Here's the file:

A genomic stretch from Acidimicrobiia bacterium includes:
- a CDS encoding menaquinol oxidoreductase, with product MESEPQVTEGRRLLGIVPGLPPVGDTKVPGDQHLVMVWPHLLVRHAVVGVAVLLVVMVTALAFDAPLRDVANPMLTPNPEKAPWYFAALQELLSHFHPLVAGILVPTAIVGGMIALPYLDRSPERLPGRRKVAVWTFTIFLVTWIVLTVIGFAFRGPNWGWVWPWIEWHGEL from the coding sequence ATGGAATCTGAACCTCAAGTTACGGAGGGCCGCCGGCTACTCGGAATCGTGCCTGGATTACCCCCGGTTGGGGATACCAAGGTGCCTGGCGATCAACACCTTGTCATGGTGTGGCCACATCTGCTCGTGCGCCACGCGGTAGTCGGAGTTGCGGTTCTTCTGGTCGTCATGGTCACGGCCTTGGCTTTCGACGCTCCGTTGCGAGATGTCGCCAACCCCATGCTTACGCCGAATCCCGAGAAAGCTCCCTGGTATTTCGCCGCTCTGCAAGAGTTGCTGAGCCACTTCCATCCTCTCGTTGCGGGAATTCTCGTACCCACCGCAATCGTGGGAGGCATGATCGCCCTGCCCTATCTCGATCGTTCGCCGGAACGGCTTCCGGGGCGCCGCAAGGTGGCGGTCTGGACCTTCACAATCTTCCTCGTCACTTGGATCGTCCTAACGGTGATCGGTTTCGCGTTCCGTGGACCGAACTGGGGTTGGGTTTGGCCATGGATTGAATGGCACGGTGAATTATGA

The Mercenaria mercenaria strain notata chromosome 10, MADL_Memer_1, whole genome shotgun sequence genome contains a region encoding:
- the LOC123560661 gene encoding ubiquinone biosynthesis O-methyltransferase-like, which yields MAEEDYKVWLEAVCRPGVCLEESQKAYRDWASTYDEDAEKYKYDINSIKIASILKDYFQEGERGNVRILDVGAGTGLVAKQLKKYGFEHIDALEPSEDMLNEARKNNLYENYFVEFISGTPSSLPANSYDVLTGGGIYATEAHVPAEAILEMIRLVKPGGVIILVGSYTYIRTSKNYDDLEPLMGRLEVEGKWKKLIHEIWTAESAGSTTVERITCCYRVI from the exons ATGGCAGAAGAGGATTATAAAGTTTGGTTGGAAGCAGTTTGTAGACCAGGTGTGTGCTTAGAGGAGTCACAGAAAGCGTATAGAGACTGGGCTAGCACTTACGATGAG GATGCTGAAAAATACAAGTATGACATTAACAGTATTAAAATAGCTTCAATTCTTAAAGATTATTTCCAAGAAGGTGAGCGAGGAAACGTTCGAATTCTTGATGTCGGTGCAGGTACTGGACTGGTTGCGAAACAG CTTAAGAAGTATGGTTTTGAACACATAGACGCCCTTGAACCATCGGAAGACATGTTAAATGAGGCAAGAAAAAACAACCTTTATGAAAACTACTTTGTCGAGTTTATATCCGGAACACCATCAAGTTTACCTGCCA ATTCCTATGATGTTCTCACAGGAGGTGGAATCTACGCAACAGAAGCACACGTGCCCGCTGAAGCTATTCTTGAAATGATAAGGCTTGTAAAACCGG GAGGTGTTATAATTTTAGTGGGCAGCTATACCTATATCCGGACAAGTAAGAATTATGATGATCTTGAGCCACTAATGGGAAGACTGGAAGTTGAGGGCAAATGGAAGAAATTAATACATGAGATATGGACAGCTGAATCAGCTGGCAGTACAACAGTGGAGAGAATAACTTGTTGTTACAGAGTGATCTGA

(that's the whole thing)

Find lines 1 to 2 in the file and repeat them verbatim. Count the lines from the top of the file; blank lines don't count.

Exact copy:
A genomic stretch from Acidimicrobiia bacterium includes:
- a CDS encoding menaquinol oxidoreductase, with product MESEPQVTEGRRLLGIVPGLPPVGDTKVPGDQHLVMVWPHLLVRHAVVGVAVLLVVMVTALAFDAPLRDVANPMLTPNPEKAPWYFAALQELLSHFHPLVAGILVPTAIVGGMIALPYLDRSPERLPGRRKVAVWTFTIFLVTWIVLTVIGFAFRGPNWGWVWPWIEWHGEL from the coding sequence ATGGAATCTGAACCTCAAGTTACGGAGGGCCGCCGGCTACTCGGAATCGTGCCTGGATTACCCCCGGTTGGGGATACCAAGGTGCCTGGCGATCAACACCTTGTCATGGTGTGGCCACATCTGCTCGTGCGCCACGCGGTAGTCGGAGTTGCGGTTCTTCTGGTCGTCATGGTCACGGCCTTGGCTTTCGACGCTCCGTTGCGAGATGTCGCCAACCCCATGCTTACGCCGAATCCCGAGAAAGCTCCCTGGTATTTCGCCGCTCTGCAAGAGTTGCTGAGCCACTTCCATCCTCTCGTTGCGGGAATTCTCGTACCCACCGCAATCGTGGGAGGCATGATCGCCCTGCCCTATCTCGATCGTTCGCCGGAACGGCTTCCGGGGCGCCGCAAGGTGGCGGTCTGGACCTTCACAATCTTCCTCGTCACTTGGATCGTCCTAACGGTGATCGGTTTCGCGTTCCGTGGACCGAACTGGGGTTGGGTTTGGCCATGGATTGAATGGCACGGTGAATTATGA